- blue-tinged fingertips or lips
- chest pain
- dizziness or fainting
- enlarged neck veins
- heavy sweating with minimal exertion
- persistent cough
- shortness of breath
Heart murmurs in babies
Heart murmurs in babies may occur with these serious symptoms:
- bluish tint to lips and fingernails
- little to no weight gain compared to infants of same age and gender
- rapid breathing
- tiring easily, even while nursing
Seek prompt medical care (or call 911) if you notice rapid breathing or a bluish tint in your child.
The sound of a heart murmur is due to the turbulent flow of blood through the heart or arteries.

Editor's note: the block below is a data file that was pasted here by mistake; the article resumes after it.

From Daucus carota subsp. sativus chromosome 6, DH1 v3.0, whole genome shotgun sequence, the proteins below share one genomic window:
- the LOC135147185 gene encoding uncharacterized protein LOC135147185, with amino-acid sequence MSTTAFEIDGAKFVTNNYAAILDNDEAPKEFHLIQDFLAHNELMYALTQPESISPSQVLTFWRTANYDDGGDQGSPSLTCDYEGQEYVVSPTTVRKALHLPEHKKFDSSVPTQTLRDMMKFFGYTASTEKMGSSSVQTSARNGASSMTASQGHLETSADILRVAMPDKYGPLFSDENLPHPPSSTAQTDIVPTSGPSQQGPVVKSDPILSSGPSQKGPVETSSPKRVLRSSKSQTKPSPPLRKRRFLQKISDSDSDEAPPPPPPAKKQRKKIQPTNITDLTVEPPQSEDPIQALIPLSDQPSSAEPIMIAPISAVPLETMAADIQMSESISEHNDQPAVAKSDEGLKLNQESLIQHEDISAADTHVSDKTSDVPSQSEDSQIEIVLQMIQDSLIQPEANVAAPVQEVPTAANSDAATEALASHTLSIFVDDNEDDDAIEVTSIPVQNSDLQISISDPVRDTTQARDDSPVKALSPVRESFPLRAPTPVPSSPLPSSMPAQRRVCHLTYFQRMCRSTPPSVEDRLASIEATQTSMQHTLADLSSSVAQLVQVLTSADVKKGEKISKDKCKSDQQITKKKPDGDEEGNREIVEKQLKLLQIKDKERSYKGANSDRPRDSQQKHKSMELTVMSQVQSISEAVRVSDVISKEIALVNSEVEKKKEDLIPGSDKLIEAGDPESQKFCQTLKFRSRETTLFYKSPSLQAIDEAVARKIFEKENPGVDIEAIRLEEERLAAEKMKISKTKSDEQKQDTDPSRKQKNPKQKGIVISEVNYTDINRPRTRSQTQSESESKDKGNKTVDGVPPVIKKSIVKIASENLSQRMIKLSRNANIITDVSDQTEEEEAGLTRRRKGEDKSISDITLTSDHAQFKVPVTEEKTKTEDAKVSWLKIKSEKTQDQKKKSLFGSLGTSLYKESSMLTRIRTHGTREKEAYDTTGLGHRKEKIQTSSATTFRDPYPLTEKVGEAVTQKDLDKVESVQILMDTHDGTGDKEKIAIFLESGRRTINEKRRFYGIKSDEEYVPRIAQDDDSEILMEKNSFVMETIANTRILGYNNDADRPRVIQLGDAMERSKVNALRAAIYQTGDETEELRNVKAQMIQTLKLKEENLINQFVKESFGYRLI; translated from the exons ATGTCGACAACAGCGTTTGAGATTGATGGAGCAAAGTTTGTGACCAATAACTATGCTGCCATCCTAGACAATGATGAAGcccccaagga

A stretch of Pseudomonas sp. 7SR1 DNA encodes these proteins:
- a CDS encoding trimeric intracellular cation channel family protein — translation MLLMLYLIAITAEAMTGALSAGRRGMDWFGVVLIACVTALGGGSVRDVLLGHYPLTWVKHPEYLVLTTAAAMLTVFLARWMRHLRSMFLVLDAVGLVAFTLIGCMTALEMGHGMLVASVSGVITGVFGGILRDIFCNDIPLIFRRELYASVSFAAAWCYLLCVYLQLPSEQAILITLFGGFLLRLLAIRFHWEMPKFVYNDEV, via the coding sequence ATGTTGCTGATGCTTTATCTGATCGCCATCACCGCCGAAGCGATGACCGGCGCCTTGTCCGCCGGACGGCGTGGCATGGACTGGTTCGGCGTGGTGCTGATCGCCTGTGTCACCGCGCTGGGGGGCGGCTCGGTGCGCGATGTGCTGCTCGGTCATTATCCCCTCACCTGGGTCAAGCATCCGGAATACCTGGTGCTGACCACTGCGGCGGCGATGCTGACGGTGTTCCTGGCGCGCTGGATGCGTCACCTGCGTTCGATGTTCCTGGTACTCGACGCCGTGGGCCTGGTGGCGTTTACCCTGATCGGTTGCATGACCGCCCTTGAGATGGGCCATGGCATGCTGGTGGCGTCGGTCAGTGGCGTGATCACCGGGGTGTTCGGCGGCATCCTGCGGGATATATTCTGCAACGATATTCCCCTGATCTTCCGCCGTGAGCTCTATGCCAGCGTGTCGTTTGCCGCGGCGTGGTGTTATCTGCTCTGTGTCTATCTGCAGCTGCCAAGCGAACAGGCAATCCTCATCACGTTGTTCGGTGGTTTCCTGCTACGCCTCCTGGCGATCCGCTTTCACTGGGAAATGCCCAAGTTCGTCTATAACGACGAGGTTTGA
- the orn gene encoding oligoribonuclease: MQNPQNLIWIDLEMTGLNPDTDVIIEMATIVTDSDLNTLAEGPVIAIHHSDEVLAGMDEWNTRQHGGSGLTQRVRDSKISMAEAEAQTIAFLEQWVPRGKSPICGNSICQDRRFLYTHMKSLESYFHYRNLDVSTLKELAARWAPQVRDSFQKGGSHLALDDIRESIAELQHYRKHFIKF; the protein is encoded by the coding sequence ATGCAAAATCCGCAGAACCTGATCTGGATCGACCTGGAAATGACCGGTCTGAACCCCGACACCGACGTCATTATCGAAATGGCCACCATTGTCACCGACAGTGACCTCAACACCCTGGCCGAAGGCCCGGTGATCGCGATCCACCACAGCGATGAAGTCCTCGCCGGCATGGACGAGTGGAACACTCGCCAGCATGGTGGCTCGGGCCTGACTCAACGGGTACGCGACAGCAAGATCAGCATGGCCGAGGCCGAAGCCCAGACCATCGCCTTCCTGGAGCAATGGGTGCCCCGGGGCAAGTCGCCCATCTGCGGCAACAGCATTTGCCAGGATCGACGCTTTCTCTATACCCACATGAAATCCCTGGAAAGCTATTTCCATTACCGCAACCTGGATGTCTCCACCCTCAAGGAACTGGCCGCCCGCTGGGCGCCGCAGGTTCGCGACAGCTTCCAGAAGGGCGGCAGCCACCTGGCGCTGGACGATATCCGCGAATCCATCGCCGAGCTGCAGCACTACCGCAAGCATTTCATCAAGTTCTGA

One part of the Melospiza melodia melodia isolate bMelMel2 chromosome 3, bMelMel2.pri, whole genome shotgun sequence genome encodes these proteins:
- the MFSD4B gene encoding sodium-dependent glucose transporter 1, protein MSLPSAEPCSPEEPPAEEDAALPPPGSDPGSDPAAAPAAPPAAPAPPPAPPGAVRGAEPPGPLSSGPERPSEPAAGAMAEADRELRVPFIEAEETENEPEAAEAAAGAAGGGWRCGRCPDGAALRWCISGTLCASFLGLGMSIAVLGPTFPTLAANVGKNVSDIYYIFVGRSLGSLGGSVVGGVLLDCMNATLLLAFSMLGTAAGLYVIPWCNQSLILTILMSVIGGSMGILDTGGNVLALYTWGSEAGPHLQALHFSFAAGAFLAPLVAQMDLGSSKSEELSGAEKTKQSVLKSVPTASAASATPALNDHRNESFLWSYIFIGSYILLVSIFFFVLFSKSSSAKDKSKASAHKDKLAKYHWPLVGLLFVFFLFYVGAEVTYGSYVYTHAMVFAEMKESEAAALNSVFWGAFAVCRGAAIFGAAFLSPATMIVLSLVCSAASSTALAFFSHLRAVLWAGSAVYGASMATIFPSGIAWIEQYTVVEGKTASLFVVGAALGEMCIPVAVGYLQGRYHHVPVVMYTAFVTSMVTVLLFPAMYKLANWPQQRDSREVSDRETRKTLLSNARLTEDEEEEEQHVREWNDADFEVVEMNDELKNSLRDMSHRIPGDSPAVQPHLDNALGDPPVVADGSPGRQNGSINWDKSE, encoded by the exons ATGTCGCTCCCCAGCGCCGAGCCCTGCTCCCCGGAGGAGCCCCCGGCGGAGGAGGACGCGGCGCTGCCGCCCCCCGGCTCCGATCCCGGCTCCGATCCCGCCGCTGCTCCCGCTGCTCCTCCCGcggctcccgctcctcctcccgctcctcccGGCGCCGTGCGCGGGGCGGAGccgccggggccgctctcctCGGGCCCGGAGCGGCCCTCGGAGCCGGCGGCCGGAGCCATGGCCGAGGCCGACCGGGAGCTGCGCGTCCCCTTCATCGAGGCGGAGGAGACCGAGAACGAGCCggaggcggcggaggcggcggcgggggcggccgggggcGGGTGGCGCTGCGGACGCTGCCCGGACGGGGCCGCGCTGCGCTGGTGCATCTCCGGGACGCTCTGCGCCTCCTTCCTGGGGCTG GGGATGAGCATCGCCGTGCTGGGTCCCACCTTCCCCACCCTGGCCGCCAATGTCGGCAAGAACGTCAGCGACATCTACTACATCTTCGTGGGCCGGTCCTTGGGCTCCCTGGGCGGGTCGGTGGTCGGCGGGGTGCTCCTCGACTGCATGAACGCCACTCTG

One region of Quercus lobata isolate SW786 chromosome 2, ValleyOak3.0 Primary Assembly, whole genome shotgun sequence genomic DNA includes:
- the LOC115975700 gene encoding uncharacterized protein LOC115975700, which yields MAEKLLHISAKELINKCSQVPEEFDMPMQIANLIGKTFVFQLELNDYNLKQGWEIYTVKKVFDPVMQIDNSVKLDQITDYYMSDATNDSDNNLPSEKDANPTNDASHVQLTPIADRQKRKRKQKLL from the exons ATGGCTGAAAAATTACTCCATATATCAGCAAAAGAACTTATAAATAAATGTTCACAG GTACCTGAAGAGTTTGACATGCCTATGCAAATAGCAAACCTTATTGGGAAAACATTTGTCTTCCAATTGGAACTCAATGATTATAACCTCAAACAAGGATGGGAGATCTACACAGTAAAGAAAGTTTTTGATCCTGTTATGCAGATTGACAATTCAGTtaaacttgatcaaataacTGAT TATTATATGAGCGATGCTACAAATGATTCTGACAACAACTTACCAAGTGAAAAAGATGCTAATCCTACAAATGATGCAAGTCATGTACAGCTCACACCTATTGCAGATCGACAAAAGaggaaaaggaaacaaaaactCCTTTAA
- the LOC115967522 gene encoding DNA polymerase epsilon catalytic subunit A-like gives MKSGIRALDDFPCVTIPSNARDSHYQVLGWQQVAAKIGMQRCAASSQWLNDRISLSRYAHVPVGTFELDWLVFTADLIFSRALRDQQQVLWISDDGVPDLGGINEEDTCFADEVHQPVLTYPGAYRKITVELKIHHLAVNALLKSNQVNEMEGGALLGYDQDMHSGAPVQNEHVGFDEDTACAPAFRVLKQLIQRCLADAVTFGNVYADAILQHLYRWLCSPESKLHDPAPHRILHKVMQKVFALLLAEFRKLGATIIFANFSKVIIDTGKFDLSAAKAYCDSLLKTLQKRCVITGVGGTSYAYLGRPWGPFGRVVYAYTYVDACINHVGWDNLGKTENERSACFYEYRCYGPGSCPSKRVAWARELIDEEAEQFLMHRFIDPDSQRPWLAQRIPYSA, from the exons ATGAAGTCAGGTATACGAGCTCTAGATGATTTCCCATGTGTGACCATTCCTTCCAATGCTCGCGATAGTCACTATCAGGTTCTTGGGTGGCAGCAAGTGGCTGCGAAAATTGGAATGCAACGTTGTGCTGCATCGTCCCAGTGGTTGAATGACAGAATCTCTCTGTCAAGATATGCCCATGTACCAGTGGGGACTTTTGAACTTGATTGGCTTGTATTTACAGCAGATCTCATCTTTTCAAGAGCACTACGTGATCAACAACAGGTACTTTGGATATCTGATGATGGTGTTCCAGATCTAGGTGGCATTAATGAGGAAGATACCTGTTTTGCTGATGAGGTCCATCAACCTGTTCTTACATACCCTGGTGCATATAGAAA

Possible causes of heart murmurs include:
- congenital heart defects, including atrial septal defect, patent ductus arteriosus (cardiac shunt), and valve defects
- endocarditis, which is an infection of the heart
- heart valve disease — either regurgitation or stenosis, which is the most common cause of abnormal heart murmurs in adults
- rheumatic fever, which is a complication of an untreated streptococcus bacterial infection such as strep throat
Innocent heart murmurs in children and adults can result from anything that temporarily increases blood flow. This includes:
A number of factors increase the risk of developing a heart murmur. However, not all people with risk factors will get a heart murmur. Risk factors for heart murmur include:
- congenital heart defects
- family history of heart defects
- high blood pressure
- history of endocarditis or rheumatic fever